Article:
Copyright © 2016 Albuquerque Journal
There are no granite countertops or Persian rugs at Albuquerque Public Schools Central Office.
A recent remodel of district headquarters was necessary and economical, according to interim Chief Finance Officer Tami Coleman, who defended the much-scrutinized work in a Journal interview Monday.
“We didn’t put up gold wallpaper here,” Coleman said.
It’s a very different picture than the one presented in an external audit completed in October by McHard Accounting Consulting.
The auditors noted a claim they heard from “several different individuals” that former CFO Don Moya had spent $850,000 to remodel his office alone.
In fact, departments on two floors and the superintendent’s office suite were revamped at a cost of around $460,000, according to documents obtained by the Journal through a request under the state Inspection of Public Records Act.
The bulk of the money – $416,000 – was spent on departments on the third and fifth floors, which got new carpet, paint and furniture.
A number of rooms also had walls added or removed to change their function. For instance, part of a conference room was turned into an office.
In the superintendent’s suite on the sixth floor, a few walls were moved and carpet was replaced at the request of then-Superintendent Luis Valentino, who began the job this past summer and was forced to resign a few months later.
On Friday, APS spokesman Rigo Chavez gave the Journal a tour of the remodeled offices, which looked no more lavish than any other commercial building.
Cubicles and other furniture are basic; the carpet is industrial grade.
Moya’s old office was part of the remodeling project, completed in spring 2015, but it makes up a small fraction of the roughly 20,000 square feet involved.
He and his staff received new furniture worth around $20,000, according to APS documents. Chavez said the space also was recarpeted and a few walls were shifted.
Moya did order the work, Coleman said, but the motivation wasn’t to give him cushy digs.
Instead, APS wanted to move the accounts payable department from the third floor to the fifth to put it next to procurement and enhance collaboration, Coleman said.
Accounts payable took over space that had been occupied by business systems, creating a domino effect of departments shifting, including legislative affairs, information technology and charter schools.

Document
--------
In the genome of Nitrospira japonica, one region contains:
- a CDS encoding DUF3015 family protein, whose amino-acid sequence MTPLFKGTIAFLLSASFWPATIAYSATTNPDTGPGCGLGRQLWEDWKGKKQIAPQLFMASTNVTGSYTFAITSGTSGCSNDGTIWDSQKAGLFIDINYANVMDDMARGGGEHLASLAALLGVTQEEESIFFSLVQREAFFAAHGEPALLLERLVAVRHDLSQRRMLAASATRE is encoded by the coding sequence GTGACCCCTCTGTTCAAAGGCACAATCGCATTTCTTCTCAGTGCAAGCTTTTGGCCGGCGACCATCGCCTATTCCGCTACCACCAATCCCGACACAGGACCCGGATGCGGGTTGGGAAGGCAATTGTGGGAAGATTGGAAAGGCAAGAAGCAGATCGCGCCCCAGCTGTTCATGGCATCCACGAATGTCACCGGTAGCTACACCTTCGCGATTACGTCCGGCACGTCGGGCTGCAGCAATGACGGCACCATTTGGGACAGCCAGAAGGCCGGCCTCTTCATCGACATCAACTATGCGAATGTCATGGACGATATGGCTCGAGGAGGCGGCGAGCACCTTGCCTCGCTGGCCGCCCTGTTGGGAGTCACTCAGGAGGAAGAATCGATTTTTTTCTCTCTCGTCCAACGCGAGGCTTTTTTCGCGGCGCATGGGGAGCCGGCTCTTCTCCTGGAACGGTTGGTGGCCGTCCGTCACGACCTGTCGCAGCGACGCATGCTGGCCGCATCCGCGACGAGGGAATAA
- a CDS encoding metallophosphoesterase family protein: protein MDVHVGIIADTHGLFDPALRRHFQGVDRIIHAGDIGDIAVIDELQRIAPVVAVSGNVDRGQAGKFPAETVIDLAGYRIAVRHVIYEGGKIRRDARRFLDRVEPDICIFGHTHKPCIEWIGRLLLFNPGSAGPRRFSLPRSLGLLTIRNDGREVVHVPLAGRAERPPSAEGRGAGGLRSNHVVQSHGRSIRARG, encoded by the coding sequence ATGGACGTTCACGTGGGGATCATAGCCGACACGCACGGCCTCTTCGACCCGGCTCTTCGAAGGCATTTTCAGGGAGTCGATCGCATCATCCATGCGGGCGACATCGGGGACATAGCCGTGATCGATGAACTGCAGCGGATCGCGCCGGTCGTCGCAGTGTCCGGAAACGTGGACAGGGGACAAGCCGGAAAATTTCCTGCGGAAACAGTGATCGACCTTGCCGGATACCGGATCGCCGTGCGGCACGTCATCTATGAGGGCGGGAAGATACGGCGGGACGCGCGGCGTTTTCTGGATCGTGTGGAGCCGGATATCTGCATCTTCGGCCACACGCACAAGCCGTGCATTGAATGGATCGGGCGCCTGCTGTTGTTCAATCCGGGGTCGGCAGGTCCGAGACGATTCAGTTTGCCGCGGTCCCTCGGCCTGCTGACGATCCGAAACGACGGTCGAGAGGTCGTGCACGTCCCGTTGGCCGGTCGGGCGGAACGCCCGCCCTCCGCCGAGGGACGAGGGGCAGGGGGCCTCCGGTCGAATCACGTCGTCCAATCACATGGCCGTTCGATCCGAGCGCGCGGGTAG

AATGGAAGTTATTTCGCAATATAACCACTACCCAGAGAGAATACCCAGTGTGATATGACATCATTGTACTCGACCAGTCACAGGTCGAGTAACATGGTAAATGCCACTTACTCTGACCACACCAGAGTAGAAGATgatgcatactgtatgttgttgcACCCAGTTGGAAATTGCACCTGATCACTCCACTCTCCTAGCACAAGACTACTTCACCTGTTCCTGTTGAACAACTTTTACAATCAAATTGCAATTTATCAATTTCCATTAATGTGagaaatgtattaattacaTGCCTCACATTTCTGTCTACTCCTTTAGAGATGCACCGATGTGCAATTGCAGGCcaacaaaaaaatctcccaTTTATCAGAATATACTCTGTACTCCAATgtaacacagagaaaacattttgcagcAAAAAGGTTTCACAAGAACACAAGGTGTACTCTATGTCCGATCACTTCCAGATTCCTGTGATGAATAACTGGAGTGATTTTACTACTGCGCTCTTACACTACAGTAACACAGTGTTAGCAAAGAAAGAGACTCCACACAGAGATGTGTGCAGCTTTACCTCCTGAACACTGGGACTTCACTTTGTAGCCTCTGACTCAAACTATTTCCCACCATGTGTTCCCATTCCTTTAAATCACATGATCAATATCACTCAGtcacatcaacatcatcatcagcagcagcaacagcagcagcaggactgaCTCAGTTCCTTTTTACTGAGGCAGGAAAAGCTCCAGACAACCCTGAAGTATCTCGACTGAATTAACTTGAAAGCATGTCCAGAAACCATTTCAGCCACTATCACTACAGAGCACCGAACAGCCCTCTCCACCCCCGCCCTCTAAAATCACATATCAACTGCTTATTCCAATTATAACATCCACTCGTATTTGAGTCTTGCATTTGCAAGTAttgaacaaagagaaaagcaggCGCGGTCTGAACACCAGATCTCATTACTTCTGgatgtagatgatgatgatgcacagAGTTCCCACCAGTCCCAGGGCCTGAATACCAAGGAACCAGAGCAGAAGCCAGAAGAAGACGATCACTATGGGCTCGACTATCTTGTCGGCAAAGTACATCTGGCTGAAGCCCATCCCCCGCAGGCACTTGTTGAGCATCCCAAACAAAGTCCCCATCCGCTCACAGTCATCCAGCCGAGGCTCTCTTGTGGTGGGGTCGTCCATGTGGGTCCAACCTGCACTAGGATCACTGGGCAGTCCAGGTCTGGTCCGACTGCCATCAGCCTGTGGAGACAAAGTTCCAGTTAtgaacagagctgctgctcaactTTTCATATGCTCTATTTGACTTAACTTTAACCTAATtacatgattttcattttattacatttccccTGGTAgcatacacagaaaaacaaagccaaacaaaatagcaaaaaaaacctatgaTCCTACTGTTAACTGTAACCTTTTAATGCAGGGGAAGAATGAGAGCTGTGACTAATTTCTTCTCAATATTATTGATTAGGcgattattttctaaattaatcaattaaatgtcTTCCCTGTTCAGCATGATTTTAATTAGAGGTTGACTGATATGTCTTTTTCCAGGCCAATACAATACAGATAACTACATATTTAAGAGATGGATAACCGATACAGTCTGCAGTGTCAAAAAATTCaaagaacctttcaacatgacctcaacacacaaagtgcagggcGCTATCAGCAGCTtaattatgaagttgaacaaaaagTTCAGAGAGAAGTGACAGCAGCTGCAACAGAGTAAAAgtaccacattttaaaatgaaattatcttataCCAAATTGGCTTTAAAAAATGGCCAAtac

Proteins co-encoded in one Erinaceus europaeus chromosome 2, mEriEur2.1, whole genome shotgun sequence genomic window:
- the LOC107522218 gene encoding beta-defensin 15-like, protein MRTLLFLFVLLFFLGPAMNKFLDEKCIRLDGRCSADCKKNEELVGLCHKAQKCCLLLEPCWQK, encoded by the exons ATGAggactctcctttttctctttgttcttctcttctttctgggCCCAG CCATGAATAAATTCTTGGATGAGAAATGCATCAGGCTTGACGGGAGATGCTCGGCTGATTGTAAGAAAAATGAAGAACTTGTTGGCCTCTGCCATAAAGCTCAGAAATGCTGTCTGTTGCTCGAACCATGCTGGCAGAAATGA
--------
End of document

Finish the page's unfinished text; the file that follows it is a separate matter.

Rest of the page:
Coleman said a factor in the cost was the complex logistics required to complete the construction while not stopping district business.
Crews took on one department at a time, coming in during the afternoon and working until midnight or 1 a.m.
The system allowed district employees to get back into their offices after about 24 hours, but it took three or four months to finish the project, Coleman said.
“I am sure that increased the cost, but that is the only way we could operate,” she said. “We can’t shut down accounts payable for a month.”
Given the utilitarian look of APS Central Office, Coleman said she is mystified by the $850,000 figure cited in the McHard audit.
“It surprised me,” she said. “That was my first question: ‘Where did that come from?'”
The auditors noted the figure, but said they did not check further because the remodeling was outside the scope of their investigation. They urged district officials to look into it.
APS had hired McHard to examine Moya’s allegation that the district violated procurement policies when considering outside audits of several departments this past summer.
Moya and Valentino butted heads over the proposed audits, ending with Valentino placing Moya on paid administrative leave Aug. 7.
Valentino resigned a few weeks later amid revelations that his hand-picked deputy superintendent was facing child sex assault and assault charges in Denver.
Moya is set to return to APS in February but not as CFO. Acting Superintendent Raquel Reedy reassigned him to a new position, financial systems architect.